In my last post I discussed the politics of psychiatric nosology and the revision of the Diagnostic and Statistical Manual of Mental Disorders (DSM). While the machinations behind specific disorders are fascinating, it is easy to miss the forest for the trees. The basic idea of dividing mental distress and disability into diagnostic categories is itself controversial.
It is Millon’s view that there are few pure variants of any personality prototype. Rather, most persons evidence a mixed picture, that is, a personality that tends to blend a major variant with one or more subsidiary or secondary variants.
Statistics on Axis II disorders seem to bear this out. Many studies show great overlap between categories, and many patients fit into more than one. Clinical experience concurs: The patients I see are rarely “classic” cases of anything; everyone is unique. Even everyday life experience suggests that personality features exist on a continuum: One person is a bit detail-oriented, another is mildly obsessive, and another has serious problems with obsessiveness. Yet the current DSM-IV-TR only defines “obsessive-compulsive personality disorder” (and allows mention of “obsessive compulsive personality traits,” but this doesn’t count as a disorder). No nuance, no matter-of-degree. Why do we have such ham-handed tools to describe psychiatric problems?
One reason is that psychiatry is a branch of allopathic Western medicine. Unlike, say, traditional Eastern healing, we think in terms of disease categories. And this fits fairly well for the most severe Axis I psychiatric disorders, such as schizophrenia. The German psychiatrist Emil Kraepelin founded contemporary scientific psychiatry in the late 1800s by distinguishing the pattern of symptoms in schizophrenia (“dementia praecox”) from that in manic depression. In the early-to-mid 20th century, Freudian theory deflected such categorization, but it re-emerged as the dominant paradigm since the publication of DSM-III in 1980. The 1990s “Decade of the Brain” heralded intensive research efforts to understand mental disorders from a medical perspective. Today the vast majority of published psychiatric research is biomedical in nature, facilitated by the DSM’s categorical framework.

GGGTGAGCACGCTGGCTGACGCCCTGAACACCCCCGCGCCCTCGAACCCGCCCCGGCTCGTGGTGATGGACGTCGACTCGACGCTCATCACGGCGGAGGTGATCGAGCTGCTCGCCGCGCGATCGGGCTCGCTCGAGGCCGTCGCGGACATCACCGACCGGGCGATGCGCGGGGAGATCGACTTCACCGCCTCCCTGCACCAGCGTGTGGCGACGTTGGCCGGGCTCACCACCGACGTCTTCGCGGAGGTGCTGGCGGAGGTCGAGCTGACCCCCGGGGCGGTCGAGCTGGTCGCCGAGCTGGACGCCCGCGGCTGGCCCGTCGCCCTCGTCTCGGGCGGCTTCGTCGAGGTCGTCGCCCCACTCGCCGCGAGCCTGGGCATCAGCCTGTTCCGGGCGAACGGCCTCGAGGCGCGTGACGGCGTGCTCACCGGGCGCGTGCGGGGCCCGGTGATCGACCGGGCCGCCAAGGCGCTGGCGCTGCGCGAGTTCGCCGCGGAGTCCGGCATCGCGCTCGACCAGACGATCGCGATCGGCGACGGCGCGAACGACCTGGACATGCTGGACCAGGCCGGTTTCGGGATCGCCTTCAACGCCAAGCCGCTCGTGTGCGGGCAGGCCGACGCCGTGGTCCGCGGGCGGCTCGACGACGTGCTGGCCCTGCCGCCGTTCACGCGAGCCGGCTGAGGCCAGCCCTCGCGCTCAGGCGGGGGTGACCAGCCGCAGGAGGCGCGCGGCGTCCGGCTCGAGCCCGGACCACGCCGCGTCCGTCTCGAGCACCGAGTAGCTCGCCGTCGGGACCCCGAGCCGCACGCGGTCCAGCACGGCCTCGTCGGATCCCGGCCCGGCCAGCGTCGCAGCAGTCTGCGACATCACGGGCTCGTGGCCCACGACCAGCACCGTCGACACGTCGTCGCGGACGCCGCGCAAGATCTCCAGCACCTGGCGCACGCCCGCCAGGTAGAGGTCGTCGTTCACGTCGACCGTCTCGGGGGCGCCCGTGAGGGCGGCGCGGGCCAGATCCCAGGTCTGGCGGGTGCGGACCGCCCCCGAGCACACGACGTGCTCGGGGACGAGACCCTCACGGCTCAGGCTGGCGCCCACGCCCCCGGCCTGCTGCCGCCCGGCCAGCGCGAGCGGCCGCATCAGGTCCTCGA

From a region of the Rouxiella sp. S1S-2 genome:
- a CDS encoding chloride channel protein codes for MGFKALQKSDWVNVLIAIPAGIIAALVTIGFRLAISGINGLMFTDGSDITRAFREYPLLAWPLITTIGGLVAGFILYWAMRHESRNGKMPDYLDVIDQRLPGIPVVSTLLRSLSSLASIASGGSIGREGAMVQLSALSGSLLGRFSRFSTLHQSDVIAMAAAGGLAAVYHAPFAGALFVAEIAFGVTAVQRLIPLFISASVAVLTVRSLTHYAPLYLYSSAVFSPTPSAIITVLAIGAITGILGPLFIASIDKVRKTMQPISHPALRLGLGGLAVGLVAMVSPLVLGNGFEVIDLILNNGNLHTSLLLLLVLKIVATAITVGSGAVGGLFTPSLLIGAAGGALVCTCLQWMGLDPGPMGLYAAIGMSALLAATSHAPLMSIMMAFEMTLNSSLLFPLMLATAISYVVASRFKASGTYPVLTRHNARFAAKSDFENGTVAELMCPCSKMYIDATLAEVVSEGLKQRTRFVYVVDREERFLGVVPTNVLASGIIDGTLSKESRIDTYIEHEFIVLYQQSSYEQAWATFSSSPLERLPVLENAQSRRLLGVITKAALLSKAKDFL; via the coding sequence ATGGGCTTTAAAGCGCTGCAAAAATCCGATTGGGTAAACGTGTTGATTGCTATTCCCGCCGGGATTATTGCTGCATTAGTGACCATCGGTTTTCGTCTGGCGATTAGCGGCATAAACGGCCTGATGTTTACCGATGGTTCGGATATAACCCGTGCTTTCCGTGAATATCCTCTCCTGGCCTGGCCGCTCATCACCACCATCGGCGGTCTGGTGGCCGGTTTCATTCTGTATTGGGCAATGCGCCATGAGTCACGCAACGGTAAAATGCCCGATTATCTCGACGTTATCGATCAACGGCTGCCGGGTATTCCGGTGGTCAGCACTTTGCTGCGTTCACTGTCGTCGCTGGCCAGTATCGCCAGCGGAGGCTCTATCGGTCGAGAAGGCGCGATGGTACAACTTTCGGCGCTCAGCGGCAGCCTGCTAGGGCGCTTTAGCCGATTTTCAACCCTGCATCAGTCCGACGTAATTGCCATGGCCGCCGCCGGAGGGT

In contrast to the medical psychiatric tradition, psychology has long pursued dimensional features of personality using empirical data. Perhaps best known is the Five Factor Model. Such models capture the variability and nuance of personality, but do not make sharp normal-versus-abnormal distinctions. Each person exhibits one factor to a certain degree, the next factor to another degree, and so forth. The combinations are nearly infinite.
The good news is that organized psychiatry is waking up to the value of dimensional assessment. Position papers (e.g., here, here, and here) have long argued for this with respect to Axis II. As working groups now meet to plan DSM-V, dimensional adjuncts are being considered for all traditional categorical diagnoses.
Is mental illness categorical or dimensional? The “real” answer, I suspect, is that some psychiatric disorders will eventually be understood to have biological origins. Schizophrenia will likely go the way of general paresis (syphilis) and Alzheimer’s Disease: When the medical cause of a psychiatric condition is finally understood, it is no longer considered a psychiatric condition. It becomes the province of neurology, infectious disease, or another branch of medicine. Psychiatry is left with conditions that defy medical explanation. This is why I feel that, ultimately, dimensional factors are an irreducible feature of psychiatry. Whether understood using Freudian psychodynamics, learning theory, or another psychological paradigm, human emotions and behavior will always be more subtle and nuanced than a categorical nosology can describe.